Creativity comes from the inner depths. It's like a seed that will only sprout if given the right nutrients. Help keep your child's imagination alive. Go on walks in nature and find fairy dens, spirits of the trees and plants, make up stories about children lost in the woods who are helped by animals who can talk and have magical powers. Time outside is one of the best stimulants for imagination because the natural world provides endless avenues of exploration. Provide your children with dress up clothes from the Salvation Army, your old clothes, or scarves. Let them put on little presentations for you of stories they make up or have heard. Make masks or paint faces. Make music listening or dancing a regular activity. Expose them to all different kinds of music from all over the world. I have not yet found a child who doesn't like to move their body to good rhythms. Children needless toys than many of them have. A toy, doll or stuffed animal becomes special to a child when a relationship is developed through hours of play. Watch your children and observe what they are drawn to: music, art, dancing, play acting, building, cooking, planting. Provide opportunities for them to do these activities more but don't be pushy. Let things unfold. Read fairy tales to your children, be animated, read them more than once. Make up stories with your children, let them tell you stories. I highly recommend reading "The Uses of Enchantment: The Meaning and Importance of Fairy Tales" by Bruno Bettelheim. These are all wonderful ways to let your imagination be reawakened, and it's fun! I'm always a little stiff when I start to enter the child's world of play, but my own playfulness always returns.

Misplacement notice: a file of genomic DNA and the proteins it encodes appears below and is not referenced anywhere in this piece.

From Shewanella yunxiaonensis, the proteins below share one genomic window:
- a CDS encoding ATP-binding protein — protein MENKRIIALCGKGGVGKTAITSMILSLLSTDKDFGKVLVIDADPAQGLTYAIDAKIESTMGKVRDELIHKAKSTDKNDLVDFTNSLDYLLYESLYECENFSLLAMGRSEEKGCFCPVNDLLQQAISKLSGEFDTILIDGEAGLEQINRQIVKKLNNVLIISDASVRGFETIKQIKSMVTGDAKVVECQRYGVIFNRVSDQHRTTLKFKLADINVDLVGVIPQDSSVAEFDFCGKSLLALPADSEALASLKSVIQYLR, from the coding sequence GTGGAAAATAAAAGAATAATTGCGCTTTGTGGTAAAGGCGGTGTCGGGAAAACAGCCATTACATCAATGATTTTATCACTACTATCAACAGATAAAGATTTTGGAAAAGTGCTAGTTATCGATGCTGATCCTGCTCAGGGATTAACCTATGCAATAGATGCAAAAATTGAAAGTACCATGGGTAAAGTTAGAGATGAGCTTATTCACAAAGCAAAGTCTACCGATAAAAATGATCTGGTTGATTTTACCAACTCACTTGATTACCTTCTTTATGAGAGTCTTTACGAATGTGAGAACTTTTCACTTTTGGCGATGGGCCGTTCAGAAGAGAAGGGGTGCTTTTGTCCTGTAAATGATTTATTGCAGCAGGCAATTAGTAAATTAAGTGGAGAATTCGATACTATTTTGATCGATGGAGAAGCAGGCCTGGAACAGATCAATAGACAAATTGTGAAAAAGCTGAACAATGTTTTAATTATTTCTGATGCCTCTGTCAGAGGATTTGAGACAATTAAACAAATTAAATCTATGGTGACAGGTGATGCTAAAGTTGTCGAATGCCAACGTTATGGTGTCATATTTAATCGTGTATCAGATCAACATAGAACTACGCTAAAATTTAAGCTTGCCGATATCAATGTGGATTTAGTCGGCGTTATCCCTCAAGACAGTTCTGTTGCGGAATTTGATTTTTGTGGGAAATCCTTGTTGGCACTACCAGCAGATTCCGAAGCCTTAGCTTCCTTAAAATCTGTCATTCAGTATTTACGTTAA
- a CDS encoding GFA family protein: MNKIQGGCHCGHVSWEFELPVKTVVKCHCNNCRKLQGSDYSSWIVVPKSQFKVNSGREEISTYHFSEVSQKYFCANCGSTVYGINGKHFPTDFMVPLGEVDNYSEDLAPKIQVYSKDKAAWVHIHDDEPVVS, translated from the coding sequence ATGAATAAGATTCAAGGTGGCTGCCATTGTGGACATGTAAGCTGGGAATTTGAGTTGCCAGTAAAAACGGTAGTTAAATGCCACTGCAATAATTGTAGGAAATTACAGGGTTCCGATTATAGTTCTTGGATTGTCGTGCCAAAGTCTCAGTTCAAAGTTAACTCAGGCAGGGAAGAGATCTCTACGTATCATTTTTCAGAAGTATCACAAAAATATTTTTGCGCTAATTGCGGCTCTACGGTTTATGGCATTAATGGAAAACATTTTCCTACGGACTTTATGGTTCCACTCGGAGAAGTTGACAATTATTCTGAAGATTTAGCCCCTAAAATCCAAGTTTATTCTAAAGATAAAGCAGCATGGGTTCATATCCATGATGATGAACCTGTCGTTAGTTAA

Children also need quiet time to experience stillness, to be with themselves without any stimulation. This can be done with "special time." Candle light, relaxing music, a silent house, time alone are necessary in order for children to come to know themselves and their inner feelings.

I once read a book about a boy who went blind when he was 8. He told his parents about his inner world, which was filled with colors and light. They listened and believed him. When he grew up he said his parents support was the most important factor in him having a rich and creative life devoid of self-pity for being blind. What did your parents or teachers support you in? I loved to write and my father helped me to put together a neighborhood newspaper. He never once judged the content and this helped me believe in myself as a writer. Child's play develops confidence through constant exploration of identity, observations of the world and unanswered questions. An excellent exercise is to go back to your childhood and try and remember times of creativity and imagination, and where it was allowed to flower. Then allow and encourage this flower to grow within your child.


© Nancy Monson, 2005. All rights reserved.